Keeping the Brain Fit as We Age

As the Baby Boomer generation ages, awareness of brain health has dramatically increased. Several outstanding books have been written recently by medical doctors who outline steps for maintaining mental sharpness and treating and preventing neurological conditions such as Alzheimer’s, stroke, and Parkinson’s. The steps consistently include:

· Nutrition,

· Exercise,

· Sleep,

· Meditation or relaxation exercises, and

· Brain Training

The brain is a powerful resource. At any age, we can stimulate our cognitive skills for more efficient thinking and functioning!

Here are a few good resources for further information on brain health:

The Better Brain Book by David Permutter, M.D.

Making a Good Brain Great by Daniel Amen, M.D.

The Memory Prescription by Gary Small, M.D.

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Lazy Is NOT A Diagnoses – Clues To “Lazy” Students

I recently sat down with the parents of a high school student who has managed to barely get by in school.  When we finished an in depth testing process we discovered he has some serious learning problems.  His parents told me with aching regret, that in the past, they had punished their son and taken things away because they had been told that his poor performance in school was due to “laziness and a behavior problem.”

Have you ever seen one of these kids that look lazy?

Maybe they always have their head on the desk.  Others just never seem to be able to get started.  Or maybe they just seem tired all the time, moving slowly, working slowly, barely able to muster any energy until it’s time for recess, P.E., or lunch.  When asked about homework, they might say they didn’t have time, or didn’t have the right book, or maybe even say they just didn’t feel like doing it.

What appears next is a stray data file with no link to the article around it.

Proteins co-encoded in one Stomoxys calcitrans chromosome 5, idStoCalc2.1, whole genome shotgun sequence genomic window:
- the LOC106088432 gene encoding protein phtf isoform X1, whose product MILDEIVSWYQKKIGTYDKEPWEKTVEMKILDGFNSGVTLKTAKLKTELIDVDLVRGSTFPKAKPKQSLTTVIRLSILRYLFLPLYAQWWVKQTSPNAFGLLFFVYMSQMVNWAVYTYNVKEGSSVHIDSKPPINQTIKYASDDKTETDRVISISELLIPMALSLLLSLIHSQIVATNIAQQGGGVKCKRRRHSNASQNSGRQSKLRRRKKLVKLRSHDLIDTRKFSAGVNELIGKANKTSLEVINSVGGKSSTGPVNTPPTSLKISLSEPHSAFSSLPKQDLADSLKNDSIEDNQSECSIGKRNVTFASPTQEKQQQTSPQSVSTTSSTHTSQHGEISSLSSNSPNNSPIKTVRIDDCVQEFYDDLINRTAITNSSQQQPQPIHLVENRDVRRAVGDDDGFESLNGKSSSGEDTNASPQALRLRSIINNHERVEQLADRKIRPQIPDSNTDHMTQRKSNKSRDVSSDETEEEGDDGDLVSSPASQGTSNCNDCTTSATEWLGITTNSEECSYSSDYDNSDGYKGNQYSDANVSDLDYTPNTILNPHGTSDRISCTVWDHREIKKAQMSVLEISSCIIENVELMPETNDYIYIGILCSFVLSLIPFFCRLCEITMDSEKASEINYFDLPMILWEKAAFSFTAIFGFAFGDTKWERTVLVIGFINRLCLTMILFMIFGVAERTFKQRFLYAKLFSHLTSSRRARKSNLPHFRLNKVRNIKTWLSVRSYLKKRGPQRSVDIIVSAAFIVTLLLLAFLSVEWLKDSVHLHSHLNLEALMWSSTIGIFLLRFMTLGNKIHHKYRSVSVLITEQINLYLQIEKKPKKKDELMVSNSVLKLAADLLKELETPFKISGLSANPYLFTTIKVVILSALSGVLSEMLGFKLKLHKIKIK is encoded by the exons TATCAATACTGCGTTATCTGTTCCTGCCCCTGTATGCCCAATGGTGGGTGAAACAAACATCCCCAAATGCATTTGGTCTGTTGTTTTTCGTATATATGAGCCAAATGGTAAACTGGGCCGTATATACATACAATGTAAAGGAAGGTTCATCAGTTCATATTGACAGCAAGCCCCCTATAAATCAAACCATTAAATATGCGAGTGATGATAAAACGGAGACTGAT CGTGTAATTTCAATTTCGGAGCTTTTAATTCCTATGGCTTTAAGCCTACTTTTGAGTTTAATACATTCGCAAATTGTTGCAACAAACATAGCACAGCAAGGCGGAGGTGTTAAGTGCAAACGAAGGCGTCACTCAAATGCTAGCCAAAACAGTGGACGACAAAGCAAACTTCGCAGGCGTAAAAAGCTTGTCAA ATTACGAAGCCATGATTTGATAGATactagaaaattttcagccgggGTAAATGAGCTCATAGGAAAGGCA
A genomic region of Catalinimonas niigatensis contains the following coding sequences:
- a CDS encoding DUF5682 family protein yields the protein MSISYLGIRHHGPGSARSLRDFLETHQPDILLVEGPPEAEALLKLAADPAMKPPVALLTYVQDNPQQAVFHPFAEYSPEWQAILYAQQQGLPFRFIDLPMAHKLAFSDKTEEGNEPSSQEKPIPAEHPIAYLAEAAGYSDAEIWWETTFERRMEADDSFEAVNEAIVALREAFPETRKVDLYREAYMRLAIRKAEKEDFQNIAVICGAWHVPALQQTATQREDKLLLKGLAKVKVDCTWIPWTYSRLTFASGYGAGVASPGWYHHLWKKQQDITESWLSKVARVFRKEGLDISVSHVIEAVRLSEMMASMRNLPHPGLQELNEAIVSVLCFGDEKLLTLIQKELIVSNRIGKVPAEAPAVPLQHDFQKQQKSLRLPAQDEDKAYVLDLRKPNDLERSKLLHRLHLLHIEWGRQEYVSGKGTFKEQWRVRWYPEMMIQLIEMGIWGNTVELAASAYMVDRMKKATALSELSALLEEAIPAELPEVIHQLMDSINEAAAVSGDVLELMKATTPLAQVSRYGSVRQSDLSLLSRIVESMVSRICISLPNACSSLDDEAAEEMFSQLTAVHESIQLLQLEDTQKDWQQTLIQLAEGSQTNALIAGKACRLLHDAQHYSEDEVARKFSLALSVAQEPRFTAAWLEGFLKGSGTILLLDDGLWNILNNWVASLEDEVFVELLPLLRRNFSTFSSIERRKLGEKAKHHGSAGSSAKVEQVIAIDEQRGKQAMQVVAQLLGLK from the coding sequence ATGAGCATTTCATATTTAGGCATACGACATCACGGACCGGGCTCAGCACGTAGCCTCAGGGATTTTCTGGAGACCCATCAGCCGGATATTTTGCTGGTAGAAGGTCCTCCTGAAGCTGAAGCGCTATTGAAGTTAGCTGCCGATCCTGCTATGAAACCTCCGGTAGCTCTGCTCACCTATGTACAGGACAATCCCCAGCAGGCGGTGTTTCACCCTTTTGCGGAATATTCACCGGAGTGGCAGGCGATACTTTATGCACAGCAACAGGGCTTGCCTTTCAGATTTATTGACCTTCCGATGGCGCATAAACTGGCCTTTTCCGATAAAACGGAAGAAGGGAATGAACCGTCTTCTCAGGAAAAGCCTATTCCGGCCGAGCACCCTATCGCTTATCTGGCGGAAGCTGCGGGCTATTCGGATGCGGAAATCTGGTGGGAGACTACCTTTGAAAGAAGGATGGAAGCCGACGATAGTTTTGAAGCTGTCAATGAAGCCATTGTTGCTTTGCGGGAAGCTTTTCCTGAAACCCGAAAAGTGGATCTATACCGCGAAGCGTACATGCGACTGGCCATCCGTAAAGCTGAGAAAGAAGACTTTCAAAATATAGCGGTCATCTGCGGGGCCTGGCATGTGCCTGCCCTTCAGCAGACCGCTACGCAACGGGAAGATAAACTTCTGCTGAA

When teachers have gone “above and beyond,” done all they can do and the student doesn’t appear to be trying, lazy is often the only obvious conclusion left.

What we know about students is that if
they could do the work, they would do it.

Not doing work is really embarrassing, and no student wants to be embarrassed.

So what is it with these lazy-like kids? Difficulty learning usually has its root in one or more areas of inefficient processing or thinking, which are interrupting expected academic development.

Believe it or not, the developmental foundation for learning begins in utero.  There is a developmental continuum that depends on each skill/ability building on the group that develops before it.  If there is interference in this development, even at the earliest levels, it can affect school performance.

Let’s take a look at just one of these interferences.

Primitive Reflexes

The Central Nervous System is the control center for all development and learning.  Its job is to facilitate a person’s ability to move well, speak fluently, play, and develop skills for living and learning.

Primitive survival reflexes, or automatic movements that occur without thinking, begin as early as 9 weeks in utero and are fully present at birth.  These reflexes are necessary to help the baby with the birth process and with survival during the early months of life.